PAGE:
CB-416 Color Label PrinterThis week I was checking out our technical department and I noticed the last of what I think is perhaps the most well built barcode printer of all time.  Seriously, since 1996 or so there has never been one I thought to be more mechanically sound.  The failure rate was not even high enough to be worth tracking, it was so low.  The printer is the Toshiba TEC CB-416 color thermal printer.  Over the years we sold hundreds of them to resellers who placed them in applications where variable data, on-demand, color labels were needed.  I take my hat off to Toshiba who built something truly spectacular, and as it turned out, probably a bit too soon for the market to really embrace it.

Some people might want to argue, perhaps, that ink jet technology overtook this wonderful bit of Toshiba engineering, but in my book, I thought those claims were just marketing sizzle.  You know, lots of fat and no real meat.  I always felt that the products introduced to compete with the Toshiba TEC machine were poor copies of a great design, at least until Swiftcolor came out with their quite capable ink jet machine.  Time will tell us if the Swiftcolor is the new carrier of the baton in the on-demand color label world.  It has some good things going for it.  Alas, though, I am still going to miss that last refurbished unit when it finds its new home.  I still think it is the best of all time.

Goodbye to a great product.  Hello to future potential of the Swiftcolor family.


Get Your Bar Code Printer Repaired – Lesson Learned

Depot Service from Century Systems

Depot Service from Century Systems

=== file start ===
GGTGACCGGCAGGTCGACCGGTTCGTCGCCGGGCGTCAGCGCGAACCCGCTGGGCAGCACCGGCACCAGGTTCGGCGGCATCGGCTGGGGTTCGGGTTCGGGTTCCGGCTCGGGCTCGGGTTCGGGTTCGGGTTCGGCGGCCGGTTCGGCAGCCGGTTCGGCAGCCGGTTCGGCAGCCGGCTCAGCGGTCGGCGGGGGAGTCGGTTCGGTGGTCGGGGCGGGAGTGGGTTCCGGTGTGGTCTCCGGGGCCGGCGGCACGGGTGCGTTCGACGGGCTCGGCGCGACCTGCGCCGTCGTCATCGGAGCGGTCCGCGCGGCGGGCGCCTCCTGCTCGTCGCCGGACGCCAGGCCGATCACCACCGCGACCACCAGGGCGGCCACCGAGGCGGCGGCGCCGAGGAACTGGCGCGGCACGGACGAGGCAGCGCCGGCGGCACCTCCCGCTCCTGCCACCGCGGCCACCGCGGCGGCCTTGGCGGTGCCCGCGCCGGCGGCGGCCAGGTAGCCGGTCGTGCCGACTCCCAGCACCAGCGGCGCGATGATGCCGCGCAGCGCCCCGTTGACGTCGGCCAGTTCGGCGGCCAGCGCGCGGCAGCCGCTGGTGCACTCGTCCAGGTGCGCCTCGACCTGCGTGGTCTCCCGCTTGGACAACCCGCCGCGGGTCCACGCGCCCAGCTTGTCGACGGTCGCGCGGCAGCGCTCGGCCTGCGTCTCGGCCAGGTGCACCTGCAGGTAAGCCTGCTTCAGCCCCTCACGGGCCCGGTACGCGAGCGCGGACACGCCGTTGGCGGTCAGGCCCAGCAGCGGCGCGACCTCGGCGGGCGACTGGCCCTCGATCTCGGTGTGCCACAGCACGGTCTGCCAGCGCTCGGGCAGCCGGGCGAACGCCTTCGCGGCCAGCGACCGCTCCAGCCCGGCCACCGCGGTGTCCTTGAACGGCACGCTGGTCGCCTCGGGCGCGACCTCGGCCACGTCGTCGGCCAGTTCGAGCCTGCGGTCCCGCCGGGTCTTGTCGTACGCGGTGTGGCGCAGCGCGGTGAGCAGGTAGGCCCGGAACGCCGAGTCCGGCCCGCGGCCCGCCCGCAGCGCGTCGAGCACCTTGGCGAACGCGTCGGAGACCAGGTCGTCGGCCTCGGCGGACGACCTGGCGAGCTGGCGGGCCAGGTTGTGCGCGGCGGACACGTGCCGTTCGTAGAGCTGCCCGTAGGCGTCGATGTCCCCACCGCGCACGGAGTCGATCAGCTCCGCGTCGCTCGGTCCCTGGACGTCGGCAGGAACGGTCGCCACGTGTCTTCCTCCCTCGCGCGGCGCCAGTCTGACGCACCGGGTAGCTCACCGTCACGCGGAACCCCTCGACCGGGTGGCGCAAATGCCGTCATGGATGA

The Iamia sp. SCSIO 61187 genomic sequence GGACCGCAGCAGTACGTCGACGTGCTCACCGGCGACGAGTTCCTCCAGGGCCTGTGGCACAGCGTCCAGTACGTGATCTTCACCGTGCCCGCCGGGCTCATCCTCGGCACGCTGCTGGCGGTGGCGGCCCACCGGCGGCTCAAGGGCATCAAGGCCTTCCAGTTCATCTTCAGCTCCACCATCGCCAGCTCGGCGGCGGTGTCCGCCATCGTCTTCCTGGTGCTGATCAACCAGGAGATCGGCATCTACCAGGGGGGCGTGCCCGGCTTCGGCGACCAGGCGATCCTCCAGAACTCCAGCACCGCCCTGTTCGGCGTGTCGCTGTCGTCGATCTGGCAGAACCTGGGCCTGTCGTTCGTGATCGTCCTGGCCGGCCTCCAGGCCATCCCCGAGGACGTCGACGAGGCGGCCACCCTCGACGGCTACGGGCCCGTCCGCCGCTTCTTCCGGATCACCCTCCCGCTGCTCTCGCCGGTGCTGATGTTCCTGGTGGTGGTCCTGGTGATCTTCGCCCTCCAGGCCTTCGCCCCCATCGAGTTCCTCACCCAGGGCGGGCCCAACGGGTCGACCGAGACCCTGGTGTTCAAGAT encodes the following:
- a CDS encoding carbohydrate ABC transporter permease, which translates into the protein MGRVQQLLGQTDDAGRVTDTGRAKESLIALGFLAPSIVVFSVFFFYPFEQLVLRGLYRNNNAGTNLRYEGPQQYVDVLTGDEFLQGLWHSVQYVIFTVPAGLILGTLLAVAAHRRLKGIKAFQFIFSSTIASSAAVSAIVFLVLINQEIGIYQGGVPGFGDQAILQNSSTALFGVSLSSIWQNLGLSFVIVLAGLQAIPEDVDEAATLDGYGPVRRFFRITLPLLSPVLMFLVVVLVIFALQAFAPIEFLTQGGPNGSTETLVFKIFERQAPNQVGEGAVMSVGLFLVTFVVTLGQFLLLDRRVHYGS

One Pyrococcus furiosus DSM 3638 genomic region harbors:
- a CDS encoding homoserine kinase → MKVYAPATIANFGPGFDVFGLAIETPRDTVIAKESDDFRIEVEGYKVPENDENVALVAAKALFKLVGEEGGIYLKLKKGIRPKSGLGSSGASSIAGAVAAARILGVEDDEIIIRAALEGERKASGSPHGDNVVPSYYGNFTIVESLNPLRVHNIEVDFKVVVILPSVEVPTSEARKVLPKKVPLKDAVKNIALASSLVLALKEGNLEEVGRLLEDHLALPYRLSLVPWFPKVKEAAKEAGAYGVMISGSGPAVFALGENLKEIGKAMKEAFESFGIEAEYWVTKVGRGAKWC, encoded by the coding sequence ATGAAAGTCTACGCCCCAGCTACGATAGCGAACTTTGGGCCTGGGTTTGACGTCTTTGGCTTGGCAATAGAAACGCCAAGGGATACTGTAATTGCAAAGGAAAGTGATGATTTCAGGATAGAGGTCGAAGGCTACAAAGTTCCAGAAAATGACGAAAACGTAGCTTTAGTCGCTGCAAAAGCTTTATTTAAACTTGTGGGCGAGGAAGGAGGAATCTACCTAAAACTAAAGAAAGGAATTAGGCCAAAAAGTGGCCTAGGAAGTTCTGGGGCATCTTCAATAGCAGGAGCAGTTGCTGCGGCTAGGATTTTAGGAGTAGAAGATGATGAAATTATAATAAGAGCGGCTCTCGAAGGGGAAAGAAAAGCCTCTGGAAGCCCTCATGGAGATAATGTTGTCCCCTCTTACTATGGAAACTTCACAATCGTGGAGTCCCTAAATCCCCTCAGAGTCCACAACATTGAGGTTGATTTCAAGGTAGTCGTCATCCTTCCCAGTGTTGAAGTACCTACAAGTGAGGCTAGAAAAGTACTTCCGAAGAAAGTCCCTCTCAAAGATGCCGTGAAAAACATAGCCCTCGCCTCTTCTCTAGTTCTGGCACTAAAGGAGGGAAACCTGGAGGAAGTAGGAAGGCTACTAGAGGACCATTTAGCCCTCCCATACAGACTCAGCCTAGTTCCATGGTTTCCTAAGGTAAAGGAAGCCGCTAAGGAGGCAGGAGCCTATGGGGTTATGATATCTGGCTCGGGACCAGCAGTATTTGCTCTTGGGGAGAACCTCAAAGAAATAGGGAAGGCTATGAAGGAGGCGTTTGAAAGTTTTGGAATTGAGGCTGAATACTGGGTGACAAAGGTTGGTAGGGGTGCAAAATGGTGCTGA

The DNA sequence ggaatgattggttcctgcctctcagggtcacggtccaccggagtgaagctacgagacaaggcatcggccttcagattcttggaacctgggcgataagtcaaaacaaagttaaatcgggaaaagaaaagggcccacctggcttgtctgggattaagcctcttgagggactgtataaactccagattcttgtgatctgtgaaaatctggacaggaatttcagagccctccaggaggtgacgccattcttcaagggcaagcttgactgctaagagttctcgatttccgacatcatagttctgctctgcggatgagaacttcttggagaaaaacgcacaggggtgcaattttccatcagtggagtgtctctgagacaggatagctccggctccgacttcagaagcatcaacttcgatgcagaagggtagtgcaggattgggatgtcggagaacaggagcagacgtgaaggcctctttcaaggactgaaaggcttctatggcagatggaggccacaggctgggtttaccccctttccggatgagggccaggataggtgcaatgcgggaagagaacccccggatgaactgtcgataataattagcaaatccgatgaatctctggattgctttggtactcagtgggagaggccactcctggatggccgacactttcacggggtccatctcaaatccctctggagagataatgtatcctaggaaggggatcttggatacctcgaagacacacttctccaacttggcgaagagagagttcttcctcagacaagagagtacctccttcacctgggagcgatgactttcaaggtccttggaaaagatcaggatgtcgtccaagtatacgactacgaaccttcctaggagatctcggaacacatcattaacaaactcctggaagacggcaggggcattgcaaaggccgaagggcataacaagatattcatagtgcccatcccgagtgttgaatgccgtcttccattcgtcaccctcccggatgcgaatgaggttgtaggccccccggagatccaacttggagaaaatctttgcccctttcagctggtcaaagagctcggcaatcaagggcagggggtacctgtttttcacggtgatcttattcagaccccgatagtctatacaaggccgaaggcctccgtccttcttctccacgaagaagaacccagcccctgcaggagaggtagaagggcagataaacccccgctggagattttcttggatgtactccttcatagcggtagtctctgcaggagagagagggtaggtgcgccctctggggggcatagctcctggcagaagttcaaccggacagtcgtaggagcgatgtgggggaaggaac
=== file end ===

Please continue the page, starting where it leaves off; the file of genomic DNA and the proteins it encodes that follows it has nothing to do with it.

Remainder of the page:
I remember moving into my first house.  It was wonderful.  Finally, a place I owned.  I knew that I was now responsible for everything in the house.  One day, my kids were playing with some neighborhood kids in my family room.  We usually left the sliding glass door open, but with the sliding screen door closed to keep the bugs out.  One of the children ran through it.  It was an accident.  The screen was now shreds.  Sometimes things break and we think, “I should get it repaired soon, but not today.”  I kept saying that for days, then weeks, then months.  My wife duct taped it back together, but it was not really a good fix.  I don’t know why I didn’t fix it, maybe I did not know how to repair it.  I just learned to live with it.  Then one of my friends told me about a hardware store down the street that repaired screens.  I put it in the car and drove to the hardware store.  The man at the counter said, “Sure, I can fix it.  Pick it up tomorrow.”  I came back the next day and picked it up.  The cost…$5.  Yes, only $5.  I put the screen back in its place and it worked great.

My wife and I talked about it, and in a joking tone I told her, “This was really stupid.  Why didn’t we get it fixed right away!  It was so easy!!  We lived with the the glass door shut for months and could have had the screen door working for $5.  Lesson learned.  Get things fixed right away.”

Equipment at work is the same.  Sometimes we have equipment that is working, but not as well as we like.  Or it may be broken.  It may be a bar code printer.  Don’t delay.  Get it looked at by an expert.  Century Systems offers free estimates.  Send it in to us and we can let you know what it takes to get it fixed.  You never know, it might only take $5.


Century Systems is a terrific place to work!

General Manager, Greg Herman says, “Many of our team are taking some time to be with our families and friends this summer. Century has always had a  generous vacation policy because we believe people are precious and time with our families is remarkably important. We cover for each other when some of us are recharging, so our customers still benefit fully from our expert and friendly staff!”